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The last word

Last word

Technology can make the best teacher look incompetent when it doesn't work, but - hands up - do we really want to go back to the days of Banda machines and Roneo stencils?

Not long ago in school we had a power cut. It lasted about one second. For some reason because of this, to do with servers and such like, the school network went down. It stayed down for four days.

Pupil tracking came to a standstill. All the lessons using smart boards and ICT were impossible. Naturally some students and some staff reacted positively and simply said the lesson couldn't be done; others picked up a felt tip or dug out some worksheets; still others (of course) didn't actually notice.

It set everyone thinking about how dependent we are on technology.

Back when I started teaching in the early 80s, the classroom I worked in had one electric socket put there for the floor polisher. When the school was designed in 1968, no other need was perceived.

But haven't we always been dependent on some technology? When I was a pupil there was chalk and talk and we had little individual blackboards that echoed the earlier slates and are now born again in mini whiteboards.

And then came the photocopier. The earliest version - the school had just one in the office - used strange greasy paper and was very expensive. But multiple copies of worksheets were desired and other, cheaper devices were developed.

One was the Banda. For those too young to remember, you typed or wrote on to a sort of carbon paper, wrapped this around a drum and whirled the handle. It produced copies by some sort of solvent causing printing transfer - they gradually got fainter as the imprint wore out - and you got fainter if you inhaled too deeply.

Generally handwritten documents went on the Banda. For typed work, you used the Roneo stencil.

Again, for you youngsters, a typewriter was used to cut letter shaped spaces. When the stencil was put into the printing machine it allowed ink through the spaces and so printed the words, although the letter 'o' had a cute tendency to come out as a coloured blob.

Both these machines were invaluable but they also faithfully recorded for perpetuity any mistakes. So Banda sheets often had - well mine did - blobs of colour representing a crossing out.

The Roneo in theory had a system of correction whereby you smeared some red-coloured sticky liquid over the error, allowed it to dry and then re-cut the paper. My head of department - a dignified lady in so many ways - referred to this as the 'boob juice'.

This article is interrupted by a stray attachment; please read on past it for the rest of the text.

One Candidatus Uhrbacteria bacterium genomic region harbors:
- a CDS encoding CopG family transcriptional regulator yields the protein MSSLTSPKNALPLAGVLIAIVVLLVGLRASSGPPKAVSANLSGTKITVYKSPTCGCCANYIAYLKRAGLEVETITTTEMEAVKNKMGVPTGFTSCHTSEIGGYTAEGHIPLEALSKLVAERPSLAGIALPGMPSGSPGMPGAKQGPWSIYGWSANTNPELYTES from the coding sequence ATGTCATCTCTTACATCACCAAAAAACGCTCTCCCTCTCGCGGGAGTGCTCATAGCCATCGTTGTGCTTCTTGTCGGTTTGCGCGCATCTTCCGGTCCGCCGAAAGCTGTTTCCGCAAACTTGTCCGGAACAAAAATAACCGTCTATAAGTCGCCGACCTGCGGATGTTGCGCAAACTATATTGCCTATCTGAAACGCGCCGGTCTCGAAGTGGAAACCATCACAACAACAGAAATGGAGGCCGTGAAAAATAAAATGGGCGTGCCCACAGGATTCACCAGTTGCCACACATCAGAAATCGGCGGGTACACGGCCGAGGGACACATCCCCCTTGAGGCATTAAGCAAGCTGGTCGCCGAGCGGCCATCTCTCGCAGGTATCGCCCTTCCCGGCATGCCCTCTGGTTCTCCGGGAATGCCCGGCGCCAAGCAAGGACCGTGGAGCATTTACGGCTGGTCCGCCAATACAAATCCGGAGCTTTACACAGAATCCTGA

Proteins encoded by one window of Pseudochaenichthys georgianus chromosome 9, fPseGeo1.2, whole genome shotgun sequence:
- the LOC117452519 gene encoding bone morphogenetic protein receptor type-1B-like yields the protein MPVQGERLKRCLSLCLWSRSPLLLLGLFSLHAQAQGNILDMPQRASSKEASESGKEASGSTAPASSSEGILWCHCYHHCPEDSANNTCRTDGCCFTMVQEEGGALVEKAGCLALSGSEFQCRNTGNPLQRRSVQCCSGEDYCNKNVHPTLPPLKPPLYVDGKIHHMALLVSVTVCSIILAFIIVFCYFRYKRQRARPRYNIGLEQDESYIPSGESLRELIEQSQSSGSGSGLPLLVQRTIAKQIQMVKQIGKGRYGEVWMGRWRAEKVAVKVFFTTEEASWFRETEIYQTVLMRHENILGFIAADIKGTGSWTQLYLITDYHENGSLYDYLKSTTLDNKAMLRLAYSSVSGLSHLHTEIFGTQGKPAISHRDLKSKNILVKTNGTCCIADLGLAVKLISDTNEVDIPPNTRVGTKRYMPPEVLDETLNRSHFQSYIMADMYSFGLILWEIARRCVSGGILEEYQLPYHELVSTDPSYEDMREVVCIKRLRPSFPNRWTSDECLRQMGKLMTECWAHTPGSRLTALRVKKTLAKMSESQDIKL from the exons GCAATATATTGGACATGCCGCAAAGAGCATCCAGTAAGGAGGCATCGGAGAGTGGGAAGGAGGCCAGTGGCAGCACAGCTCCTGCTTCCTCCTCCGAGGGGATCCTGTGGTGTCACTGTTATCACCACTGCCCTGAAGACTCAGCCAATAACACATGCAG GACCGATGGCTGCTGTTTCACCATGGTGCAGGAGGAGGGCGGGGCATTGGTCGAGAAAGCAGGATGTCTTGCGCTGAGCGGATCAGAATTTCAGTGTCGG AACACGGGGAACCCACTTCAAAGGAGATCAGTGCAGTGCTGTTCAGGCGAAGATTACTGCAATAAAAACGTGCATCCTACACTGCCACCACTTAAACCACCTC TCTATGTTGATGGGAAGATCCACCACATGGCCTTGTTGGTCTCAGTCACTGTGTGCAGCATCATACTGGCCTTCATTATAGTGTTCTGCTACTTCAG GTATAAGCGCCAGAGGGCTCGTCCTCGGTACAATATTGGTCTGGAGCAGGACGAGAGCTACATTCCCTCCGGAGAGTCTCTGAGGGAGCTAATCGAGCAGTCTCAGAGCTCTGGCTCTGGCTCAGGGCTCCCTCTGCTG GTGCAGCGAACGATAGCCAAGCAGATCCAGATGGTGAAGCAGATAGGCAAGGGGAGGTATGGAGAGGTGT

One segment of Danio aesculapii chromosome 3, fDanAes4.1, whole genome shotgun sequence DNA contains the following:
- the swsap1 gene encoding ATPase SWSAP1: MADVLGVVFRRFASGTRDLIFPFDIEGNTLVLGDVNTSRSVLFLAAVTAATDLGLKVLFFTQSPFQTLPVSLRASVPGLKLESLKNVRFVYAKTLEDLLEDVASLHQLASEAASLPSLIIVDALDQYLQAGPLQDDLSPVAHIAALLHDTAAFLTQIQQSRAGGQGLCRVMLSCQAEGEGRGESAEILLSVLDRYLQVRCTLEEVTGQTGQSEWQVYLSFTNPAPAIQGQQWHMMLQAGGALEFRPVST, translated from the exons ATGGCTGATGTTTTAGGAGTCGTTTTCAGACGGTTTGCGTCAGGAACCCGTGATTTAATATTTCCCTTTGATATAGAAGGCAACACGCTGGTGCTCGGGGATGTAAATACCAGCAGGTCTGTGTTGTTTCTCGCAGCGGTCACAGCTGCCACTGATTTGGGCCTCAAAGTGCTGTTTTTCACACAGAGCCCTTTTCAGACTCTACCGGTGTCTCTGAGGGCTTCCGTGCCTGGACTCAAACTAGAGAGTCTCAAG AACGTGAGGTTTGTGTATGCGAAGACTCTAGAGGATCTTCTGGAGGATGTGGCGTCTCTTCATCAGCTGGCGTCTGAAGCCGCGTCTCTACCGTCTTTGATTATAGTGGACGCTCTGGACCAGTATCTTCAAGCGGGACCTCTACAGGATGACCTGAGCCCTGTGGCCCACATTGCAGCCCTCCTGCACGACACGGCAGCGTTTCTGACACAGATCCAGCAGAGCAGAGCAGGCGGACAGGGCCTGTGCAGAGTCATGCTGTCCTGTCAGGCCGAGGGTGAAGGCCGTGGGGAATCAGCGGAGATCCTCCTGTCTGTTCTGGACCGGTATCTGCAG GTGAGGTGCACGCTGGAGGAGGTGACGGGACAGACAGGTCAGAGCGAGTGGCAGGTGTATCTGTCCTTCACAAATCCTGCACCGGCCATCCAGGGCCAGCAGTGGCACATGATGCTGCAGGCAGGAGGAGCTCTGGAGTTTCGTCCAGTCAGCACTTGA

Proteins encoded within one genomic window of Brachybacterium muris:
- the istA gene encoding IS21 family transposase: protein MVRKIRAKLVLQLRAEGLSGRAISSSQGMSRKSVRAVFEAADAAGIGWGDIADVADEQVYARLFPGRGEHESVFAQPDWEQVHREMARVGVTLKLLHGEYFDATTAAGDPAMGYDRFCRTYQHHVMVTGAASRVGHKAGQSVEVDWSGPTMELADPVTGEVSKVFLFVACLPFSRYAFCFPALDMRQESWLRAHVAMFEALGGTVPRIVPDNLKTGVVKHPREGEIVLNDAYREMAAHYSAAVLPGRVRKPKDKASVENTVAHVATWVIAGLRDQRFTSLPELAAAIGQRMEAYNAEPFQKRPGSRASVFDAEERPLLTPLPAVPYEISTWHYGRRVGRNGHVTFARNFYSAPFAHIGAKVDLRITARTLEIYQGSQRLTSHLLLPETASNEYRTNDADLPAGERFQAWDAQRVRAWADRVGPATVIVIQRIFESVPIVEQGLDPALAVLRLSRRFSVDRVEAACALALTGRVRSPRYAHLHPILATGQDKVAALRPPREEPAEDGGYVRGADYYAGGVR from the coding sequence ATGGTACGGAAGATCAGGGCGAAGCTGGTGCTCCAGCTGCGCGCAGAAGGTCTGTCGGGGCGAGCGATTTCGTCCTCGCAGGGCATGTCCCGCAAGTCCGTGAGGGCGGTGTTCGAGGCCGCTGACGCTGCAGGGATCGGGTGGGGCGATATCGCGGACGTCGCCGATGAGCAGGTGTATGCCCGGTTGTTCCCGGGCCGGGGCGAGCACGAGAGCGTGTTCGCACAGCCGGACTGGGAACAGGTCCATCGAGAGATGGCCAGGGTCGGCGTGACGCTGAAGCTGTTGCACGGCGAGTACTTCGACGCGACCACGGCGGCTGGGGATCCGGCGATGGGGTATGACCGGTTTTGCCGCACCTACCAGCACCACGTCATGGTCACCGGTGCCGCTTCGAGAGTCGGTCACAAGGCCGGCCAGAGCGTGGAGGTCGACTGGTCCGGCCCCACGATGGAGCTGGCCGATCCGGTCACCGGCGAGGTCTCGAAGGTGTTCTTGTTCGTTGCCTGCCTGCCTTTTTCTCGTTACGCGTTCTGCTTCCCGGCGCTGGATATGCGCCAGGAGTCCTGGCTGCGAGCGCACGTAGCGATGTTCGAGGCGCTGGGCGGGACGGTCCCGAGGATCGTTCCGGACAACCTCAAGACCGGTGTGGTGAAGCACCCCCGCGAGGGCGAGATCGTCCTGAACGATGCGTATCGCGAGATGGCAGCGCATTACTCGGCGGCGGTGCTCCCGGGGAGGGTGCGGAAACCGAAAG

Then came the breakthrough: the Amstrad PCW, a dedicated word processor. Only those inclined to write a department handbook in the mid 80s will ever know the salvation this machine represented.

When a BBC computer with printer could set you back more than the cost of your car, the Amstrad at about £250 with its own little printer was a wonder. Only those who have struggled with Tip-pex, Snowpake and carbon paper can truly appreciate the wonders of the word processor.

This coincided with affordable photocopiers and so we ended up with old typewriters, Banda machines and piles of redundant Roneo stencils cluttering up the department store until the 90s.

For a while the BBC held on - its word processor was not even a wysiwyg - but then the PC moved in and so did Microsoft. With Publisher, graphics, clip art and colour printers, the amateur feel was gone. Today any worksheet is possible and students' work itself looks better than publishers' dreams of 20 years ago.

Then there's TV. Once there was one TV in the school. Perhaps it was on a trolley and perhaps the technician would set it up for you and perhaps a programme was on just when you had a lesson.

As a student teacher I witnessed Trevor Nunn's Macbeth with Ian Mckellen and Judy Dench in half hour chunks at 10.30 every Tuesday morning.

Sometime later the tension fell away when TVs started to be built in and everyone could afford a video. The curriculum for the week before Christmas became saturated with The Muppets' Christmas Carol. Now the DVD of Babe with the option for the words in Spanish can seriously be set for a cover lesson.

The blackboard became white (what shall we do with this gross of chalk?). Rooms filled up with computers and then the internet, broadband, smart boards arrived one after another.

My old classroom now has 30 power points, 24 network connections (soon to be wireless), 24 flat screens and wireless mouses, smart board, data projector, speakers, scanner, two printers and air conditioning.

Recently, working in a room with just an old whiteboard I lamented the fact that we couldn't preserve all the notes we'd made on the board except by laboriously copying them. Don't worry, said a student, I'll photograph it with my phone.

What will they think of next?

Rupert Tillyard is an assistant head in Yorkshire.

The Last Word always welcomes contributions from members. If you would like to share your humorous observations of school life, please email Sara Gadzik at leader@ascl.org.uk We do offer a modest honorarium.

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